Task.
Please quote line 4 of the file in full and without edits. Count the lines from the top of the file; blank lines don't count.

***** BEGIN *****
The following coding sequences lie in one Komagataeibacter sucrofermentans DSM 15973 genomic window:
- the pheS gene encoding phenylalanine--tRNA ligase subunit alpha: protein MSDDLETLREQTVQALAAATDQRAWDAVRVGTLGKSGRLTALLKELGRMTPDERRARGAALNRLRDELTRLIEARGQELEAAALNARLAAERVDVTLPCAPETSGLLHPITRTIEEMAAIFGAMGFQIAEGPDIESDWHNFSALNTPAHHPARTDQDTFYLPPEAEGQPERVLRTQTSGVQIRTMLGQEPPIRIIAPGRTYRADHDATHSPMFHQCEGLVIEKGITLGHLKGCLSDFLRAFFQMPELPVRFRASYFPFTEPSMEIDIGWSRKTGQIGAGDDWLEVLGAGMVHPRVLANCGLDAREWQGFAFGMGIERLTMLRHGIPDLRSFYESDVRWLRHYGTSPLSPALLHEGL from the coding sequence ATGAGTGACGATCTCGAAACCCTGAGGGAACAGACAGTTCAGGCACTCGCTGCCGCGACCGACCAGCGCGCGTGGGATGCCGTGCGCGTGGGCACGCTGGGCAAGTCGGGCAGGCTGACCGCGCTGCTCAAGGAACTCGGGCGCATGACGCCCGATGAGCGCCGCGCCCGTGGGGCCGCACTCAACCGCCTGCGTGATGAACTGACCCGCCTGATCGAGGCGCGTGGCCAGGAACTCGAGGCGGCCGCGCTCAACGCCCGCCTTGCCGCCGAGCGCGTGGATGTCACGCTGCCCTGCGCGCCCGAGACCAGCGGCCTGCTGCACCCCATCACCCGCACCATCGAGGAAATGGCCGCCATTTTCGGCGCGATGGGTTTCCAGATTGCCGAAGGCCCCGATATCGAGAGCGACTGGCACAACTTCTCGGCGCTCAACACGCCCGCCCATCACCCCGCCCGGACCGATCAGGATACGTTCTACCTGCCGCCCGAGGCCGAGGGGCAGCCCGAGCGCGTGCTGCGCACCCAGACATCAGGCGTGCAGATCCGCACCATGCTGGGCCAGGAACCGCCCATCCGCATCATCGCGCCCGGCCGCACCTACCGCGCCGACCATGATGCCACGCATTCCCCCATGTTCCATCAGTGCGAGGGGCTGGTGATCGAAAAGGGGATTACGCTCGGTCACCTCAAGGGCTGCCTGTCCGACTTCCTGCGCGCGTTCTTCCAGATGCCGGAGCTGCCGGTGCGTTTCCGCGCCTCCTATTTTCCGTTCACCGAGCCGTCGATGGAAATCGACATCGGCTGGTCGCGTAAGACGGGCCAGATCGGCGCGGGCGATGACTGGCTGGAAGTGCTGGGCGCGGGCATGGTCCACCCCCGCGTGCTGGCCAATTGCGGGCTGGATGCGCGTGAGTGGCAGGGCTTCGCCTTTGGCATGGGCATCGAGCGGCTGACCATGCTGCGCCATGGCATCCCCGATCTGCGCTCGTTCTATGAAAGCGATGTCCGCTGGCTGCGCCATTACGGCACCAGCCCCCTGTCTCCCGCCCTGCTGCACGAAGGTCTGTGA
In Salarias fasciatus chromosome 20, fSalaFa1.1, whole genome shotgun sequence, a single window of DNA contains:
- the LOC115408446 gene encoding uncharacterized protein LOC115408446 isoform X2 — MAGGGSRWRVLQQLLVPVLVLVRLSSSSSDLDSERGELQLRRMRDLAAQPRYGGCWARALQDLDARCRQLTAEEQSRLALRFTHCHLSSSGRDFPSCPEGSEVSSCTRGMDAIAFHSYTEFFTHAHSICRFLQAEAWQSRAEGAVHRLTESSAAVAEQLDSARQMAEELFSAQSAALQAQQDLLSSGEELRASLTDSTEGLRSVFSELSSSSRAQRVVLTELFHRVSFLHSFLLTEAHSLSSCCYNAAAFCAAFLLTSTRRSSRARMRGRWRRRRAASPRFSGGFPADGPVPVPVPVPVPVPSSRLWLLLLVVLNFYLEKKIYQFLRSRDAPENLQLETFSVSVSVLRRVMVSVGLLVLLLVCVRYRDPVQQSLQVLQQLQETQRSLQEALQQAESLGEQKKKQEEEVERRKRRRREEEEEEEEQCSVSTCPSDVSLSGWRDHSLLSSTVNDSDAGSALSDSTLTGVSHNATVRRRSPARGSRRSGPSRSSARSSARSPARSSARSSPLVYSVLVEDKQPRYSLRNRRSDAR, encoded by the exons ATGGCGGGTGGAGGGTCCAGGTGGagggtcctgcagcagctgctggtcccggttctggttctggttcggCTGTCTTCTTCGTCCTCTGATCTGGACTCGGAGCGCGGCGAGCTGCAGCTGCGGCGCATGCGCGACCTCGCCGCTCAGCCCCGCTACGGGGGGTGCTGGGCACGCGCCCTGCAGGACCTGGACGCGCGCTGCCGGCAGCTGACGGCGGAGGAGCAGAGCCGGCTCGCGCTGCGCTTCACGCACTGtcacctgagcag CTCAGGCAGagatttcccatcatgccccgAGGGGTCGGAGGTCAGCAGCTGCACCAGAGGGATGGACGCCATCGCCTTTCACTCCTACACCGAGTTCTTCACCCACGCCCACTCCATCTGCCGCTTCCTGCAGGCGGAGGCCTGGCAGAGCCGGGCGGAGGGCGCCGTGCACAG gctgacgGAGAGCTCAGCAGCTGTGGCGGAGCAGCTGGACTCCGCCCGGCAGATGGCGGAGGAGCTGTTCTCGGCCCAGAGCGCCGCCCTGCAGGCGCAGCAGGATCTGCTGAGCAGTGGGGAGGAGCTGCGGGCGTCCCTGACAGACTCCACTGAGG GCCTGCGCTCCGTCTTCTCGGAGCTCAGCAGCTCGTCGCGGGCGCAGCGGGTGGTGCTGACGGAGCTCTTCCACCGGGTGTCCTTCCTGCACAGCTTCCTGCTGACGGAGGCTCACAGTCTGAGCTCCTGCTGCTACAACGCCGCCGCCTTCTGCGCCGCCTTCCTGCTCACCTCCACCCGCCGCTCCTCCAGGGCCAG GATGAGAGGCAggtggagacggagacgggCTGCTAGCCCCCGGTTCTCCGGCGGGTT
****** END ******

- the LOC115408446 gene encoding uncharacterized protein LOC115408446 isoform X2 — MAGGGSRWRVLQQLLVPVLVLVRLSSSSSDLDSERGELQLRRMRDLAAQPRYGGCWARALQDLDARCRQLTAEEQSRLALRFTHCHLSSSGRDFPSCPEGSEVSSCTRGMDAIAFHSYTEFFTHAHSICRFLQAEAWQSRAEGAVHRLTESSAAVAEQLDSARQMAEELFSAQSAALQAQQDLLSSGEELRASLTDSTEGLRSVFSELSSSSRAQRVVLTELFHRVSFLHSFLLTEAHSLSSCCYNAAAFCAAFLLTSTRRSSRARMRGRWRRRRAASPRFSGGFPADGPVPVPVPVPVPVPSSRLWLLLLVVLNFYLEKKIYQFLRSRDAPENLQLETFSVSVSVLRRVMVSVGLLVLLLVCVRYRDPVQQSLQVLQQLQETQRSLQEALQQAESLGEQKKKQEEEVERRKRRRREEEEEEEEQCSVSTCPSDVSLSGWRDHSLLSSTVNDSDAGSALSDSTLTGVSHNATVRRRSPARGSRRSGPSRSSARSSARSPARSSARSSPLVYSVLVEDKQPRYSLRNRRSDAR, encoded by the exons ATGGCGGGTGGAGGGTCCAGGTGGagggtcctgcagcagctgctggtcccggttctggttctggttcggCTGTCTTCTTCGTCCTCTGATCTGGACTCGGAGCGCGGCGAGCTGCAGCTGCGGCGCATGCGCGACCTCGCCGCTCAGCCCCGCTACGGGGGGTGCTGGGCACGCGCCCTGCAGGACCTGGACGCGCGCTGCCGGCAGCTGACGGCGGAGGAGCAGAGCCGGCTCGCGCTGCGCTTCACGCACTGtcacctgagcag CTCAGGCAGagatttcccatcatgccccgAGGGGTCGGAGGTCAGCAGCTGCACCAGAGGGATGGACGCCATCGCCTTTCACTCCTACACCGAGTTCTTCACCCACGCCCACTCCATCTGCCGCTTCCTGCAGGCGGAGGCCTGGCAGAGCCGGGCGGAGGGCGCCGTGCACAG gctgacgGAGAGCTCAGCAGCTGTGGCGGAGCAGCTGGACTCCGCCCGGCAGATGGCGGAGGAGCTGTTCTCGGCCCAGAGCGCCGCCCTGCAGGCGCAGCAGGATCTGCTGAGCAGTGGGGAGGAGCTGCGGGCGTCCCTGACAGACTCCACTGAGG GCCTGCGCTCCGTCTTCTCGGAGCTCAGCAGCTCGTCGCGGGCGCAGCGGGTGGTGCTGACGGAGCTCTTCCACCGGGTGTCCTTCCTGCACAGCTTCCTGCTGACGGAGGCTCACAGTCTGAGCTCCTGCTGCTACAACGCCGCCGCCTTCTGCGCCGCCTTCCTGCTCACCTCCACCCGCCGCTCCTCCAGGGCCAG GATGAGAGGCAggtggagacggagacgggCTGCTAGCCCCCGGTTCTCCGGCGGGTT